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Sausageby Gary Allen

A sausage is nothing more than seasoned, chopped or ground meat—but, around the world, this simple food appears in countless varieties.

Sausages always contain salt (indeed, the word “sausage” is derived from the Latin salsus, meaning “salted”). Salt preserves perishable protein, killing some bacteria, outright, through osmotic pressure. It dissolves globular protein from the meats, which then acts as a binding matrix for the bits of meat and seasonings when the sausage is cooked. Globular protein is dissolved when the meats are ground or kneaded, but becomes smoothly firm when the sausage is cooked (that’s why sausage doesn’t have the texture of hamburger). Of course, salt also adds flavor, accentuating the flavors of other seasonings – an effect that is especially noticeable in cold sausages, like salumi.

Sausages were probably first invented to avoid wasting blood, offal, and small scraps of meat by packing it into handy edible containers – the stomachs, bladders and intestines of freshly-butchered animals. The first mention of sausage appears in Homer's Odyssey (XX: 24-27), written almost three thousand years ago:

...rolling from side to side
as a cook turns a sausage, big with blood
and fat, at a scorching blaze, without a pause,
to broil it quick...

They also show up in the world’s first real cookbook De Re Coquinaria (written in Rome, fourth century CE, and attributed to Apicius—a famous gourmet who lived three hundred years earlier). This was not the Roman Joy of Cooking—it was meant to be used, not by home cooks, but by full-time chefs who prepared meals for discriminating diners, the sort of people we would call “foodies.” In Augustan Rome, sausages were no longer made for the sake of economy, they had become delicacies in their own right, deserving the respect of gourmets.

In De Re Coquinaria, we find Lucanicae, a sausage named for Lucania (today’s Basilicata). It’s a complicated recipe, incorporating ingredients that are virtually unknown today (rue, ground laurel berries and liquamen – a fermented sauce, something like Thai fish sauce), as well as cumin, parsley, pepper and savory. It’s the ancestor of Portuguese linguiça and Italian Luganega. Luganega is made all over Italy, and its formulation varies widely – but the version from Basilicata is closest to what we call “sweet Italian sausage” in the US. It’s flavored with salt, pepper, fennel seeds, and sometimes red pepper flakes. If it’s called “hot Italian sausage,” more red pepper flakes are added, along with some paprika to provide enough color to allow timid diners to know what they’re getting before they bite into it.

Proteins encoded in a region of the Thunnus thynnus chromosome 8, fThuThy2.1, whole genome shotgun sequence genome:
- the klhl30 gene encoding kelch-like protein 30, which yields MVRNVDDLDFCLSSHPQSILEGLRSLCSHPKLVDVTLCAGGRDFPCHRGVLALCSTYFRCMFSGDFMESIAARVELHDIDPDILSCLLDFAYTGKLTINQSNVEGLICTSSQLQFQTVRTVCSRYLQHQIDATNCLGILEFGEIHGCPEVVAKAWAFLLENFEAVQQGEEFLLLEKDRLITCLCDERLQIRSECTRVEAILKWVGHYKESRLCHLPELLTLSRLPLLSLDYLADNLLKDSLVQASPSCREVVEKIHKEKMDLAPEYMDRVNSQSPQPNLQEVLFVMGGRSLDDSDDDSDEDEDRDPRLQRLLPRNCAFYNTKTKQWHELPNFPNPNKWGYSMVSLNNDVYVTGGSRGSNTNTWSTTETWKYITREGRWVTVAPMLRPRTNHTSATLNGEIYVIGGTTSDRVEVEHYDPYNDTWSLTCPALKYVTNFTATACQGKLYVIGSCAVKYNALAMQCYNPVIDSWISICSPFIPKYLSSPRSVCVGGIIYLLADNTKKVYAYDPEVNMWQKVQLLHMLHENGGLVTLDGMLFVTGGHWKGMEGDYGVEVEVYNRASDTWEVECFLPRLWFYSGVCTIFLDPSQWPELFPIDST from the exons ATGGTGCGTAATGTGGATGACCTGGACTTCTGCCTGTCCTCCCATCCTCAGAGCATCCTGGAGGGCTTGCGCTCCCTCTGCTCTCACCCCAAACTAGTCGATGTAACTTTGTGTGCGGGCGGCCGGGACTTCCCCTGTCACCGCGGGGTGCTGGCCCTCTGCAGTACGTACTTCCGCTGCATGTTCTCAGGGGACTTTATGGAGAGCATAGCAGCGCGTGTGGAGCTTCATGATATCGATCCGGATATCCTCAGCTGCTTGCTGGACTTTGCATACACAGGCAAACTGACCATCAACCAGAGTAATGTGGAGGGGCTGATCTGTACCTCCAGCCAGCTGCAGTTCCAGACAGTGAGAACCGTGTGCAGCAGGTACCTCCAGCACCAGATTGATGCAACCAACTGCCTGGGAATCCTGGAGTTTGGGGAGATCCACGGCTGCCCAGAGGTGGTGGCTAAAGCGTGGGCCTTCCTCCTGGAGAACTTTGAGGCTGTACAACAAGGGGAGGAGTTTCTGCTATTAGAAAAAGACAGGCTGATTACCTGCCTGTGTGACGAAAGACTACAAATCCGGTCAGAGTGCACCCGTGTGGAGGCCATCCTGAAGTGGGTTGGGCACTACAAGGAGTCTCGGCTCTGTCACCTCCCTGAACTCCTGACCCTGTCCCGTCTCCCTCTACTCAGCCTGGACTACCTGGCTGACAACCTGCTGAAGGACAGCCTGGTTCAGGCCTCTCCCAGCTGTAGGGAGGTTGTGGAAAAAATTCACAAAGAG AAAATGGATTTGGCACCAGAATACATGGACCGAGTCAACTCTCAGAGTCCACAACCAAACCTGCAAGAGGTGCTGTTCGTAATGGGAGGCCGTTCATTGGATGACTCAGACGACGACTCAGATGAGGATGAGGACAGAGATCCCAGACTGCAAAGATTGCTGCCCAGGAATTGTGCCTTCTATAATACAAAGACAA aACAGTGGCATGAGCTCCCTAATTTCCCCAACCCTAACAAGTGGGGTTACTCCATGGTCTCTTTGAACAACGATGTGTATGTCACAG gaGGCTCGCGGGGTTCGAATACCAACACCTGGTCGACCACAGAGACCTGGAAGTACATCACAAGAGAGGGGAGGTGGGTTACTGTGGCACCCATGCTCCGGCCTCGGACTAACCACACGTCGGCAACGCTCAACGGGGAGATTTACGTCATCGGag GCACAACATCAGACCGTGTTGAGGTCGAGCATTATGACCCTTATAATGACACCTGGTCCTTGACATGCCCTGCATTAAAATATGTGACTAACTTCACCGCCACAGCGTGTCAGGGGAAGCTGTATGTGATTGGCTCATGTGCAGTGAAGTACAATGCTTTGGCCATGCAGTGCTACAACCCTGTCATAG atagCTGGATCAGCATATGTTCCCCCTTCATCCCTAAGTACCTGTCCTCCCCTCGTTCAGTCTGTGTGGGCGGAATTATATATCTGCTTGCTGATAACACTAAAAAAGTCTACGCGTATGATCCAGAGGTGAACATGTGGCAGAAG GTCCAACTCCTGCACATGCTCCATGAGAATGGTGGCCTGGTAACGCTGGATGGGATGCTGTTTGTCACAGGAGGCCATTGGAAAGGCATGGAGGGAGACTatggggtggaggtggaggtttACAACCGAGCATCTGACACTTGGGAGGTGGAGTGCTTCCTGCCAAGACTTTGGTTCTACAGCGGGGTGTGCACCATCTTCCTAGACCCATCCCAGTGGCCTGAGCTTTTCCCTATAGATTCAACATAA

Here’s an old-fashioned recipe that uses Italian sausage in a way that has been largely, and undeservedly, forgotten. It is a nicely balanced blend of sweet, sour, and savory. Serve this over shaped pasta, such as campanelle, chiocciole, fusilli, or radiatori.

Salsiccie con Uova
For a pound of hot, cooked, pasta:


  • 4 Tbsp. olive oil
  • 4 medium links of sweet Italian sausage
    (about 3/4 pound)
  • 1 1/2 cups seedless red or black grapes
  • 2 Tbsp. balsamic vinegar
  • salt and pepper to taste (may not be needed)

  1. Prick sausages all over with a fork. Cook sausages in two tablespoons of oil and a couple of ounces of water in skillet, turning frequently. As the water evaporates, sausages will begin to brown, and a nice fond will form on the bottom of the pan. Deglaze with more water, scraping up the browned fond, and continue cooking until sausages are nicely colored and firm.
  2. Remove sausages to cutting board. Slice the sausages at an angle, about a quarter-inch thick. Return the slices to pan. If the pan seems dry, add remaining olive oil. Brown the cut sides of the sausage, then add grapes. Cook, stirring, until a few of the grapes begin to burst, giving up a bit of their juice.
  3. Deglaze with balsamic vinegar.
  4. Toss with hot drained pasta, adjust seasoning if necessary, and serve.

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